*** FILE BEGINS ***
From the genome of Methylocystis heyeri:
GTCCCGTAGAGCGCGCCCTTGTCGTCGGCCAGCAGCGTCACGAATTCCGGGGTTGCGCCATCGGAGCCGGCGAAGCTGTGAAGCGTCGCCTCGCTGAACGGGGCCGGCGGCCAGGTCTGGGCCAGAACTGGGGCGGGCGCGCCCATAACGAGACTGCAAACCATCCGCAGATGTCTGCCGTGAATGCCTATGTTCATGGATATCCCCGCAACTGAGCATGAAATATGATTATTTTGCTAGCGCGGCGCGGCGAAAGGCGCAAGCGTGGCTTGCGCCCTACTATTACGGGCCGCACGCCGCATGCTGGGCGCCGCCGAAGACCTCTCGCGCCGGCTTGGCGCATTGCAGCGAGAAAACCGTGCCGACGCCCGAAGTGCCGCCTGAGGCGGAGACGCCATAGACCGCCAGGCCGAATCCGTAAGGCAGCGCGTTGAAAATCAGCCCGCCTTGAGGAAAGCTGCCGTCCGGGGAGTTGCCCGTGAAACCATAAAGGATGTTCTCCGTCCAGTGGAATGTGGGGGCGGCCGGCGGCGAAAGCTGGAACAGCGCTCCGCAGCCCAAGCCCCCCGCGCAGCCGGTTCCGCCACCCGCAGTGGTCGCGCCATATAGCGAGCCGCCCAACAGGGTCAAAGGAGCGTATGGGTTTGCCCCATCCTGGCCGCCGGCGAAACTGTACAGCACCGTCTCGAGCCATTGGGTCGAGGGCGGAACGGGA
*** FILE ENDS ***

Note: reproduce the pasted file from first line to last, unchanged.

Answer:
From the genome of Methylocystis heyeri:
GTCCCGTAGAGCGCGCCCTTGTCGTCGGCCAGCAGCGTCACGAATTCCGGGGTTGCGCCATCGGAGCCGGCGAAGCTGTGAAGCGTCGCCTCGCTGAACGGGGCCGGCGGCCAGGTCTGGGCCAGAACTGGGGCGGGCGCGCCCATAACGAGACTGCAAACCATCCGCAGATGTCTGCCGTGAATGCCTATGTTCATGGATATCCCCGCAACTGAGCATGAAATATGATTATTTTGCTAGCGCGGCGCGGCGAAAGGCGCAAGCGTGGCTTGCGCCCTACTATTACGGGCCGCACGCCGCATGCTGGGCGCCGCCGAAGACCTCTCGCGCCGGCTTGGCGCATTGCAGCGAGAAAACCGTGCCGACGCCCGAAGTGCCGCCTGAGGCGGAGACGCCATAGACCGCCAGGCCGAATCCGTAAGGCAGCGCGTTGAAAATCAGCCCGCCTTGAGGAAAGCTGCCGTCCGGGGAGTTGCCCGTGAAACCATAAAGGATGTTCTCCGTCCAGTGGAATGTGGGGGCGGCCGGCGGCGAAAGCTGGAACAGCGCTCCGCAGCCCAAGCCCCCCGCGCAGCCGGTTCCGCCACCCGCAGTGGTCGCGCCATATAGCGAGCCGCCCAACAGGGTCAAAGGAGCGTATGGGTTTGCCCCATCCTGGCCGCCGGCGAAACTGTACAGCACCGTCTCGAGCCATTGGGTCGAGGGCGGAACGGGA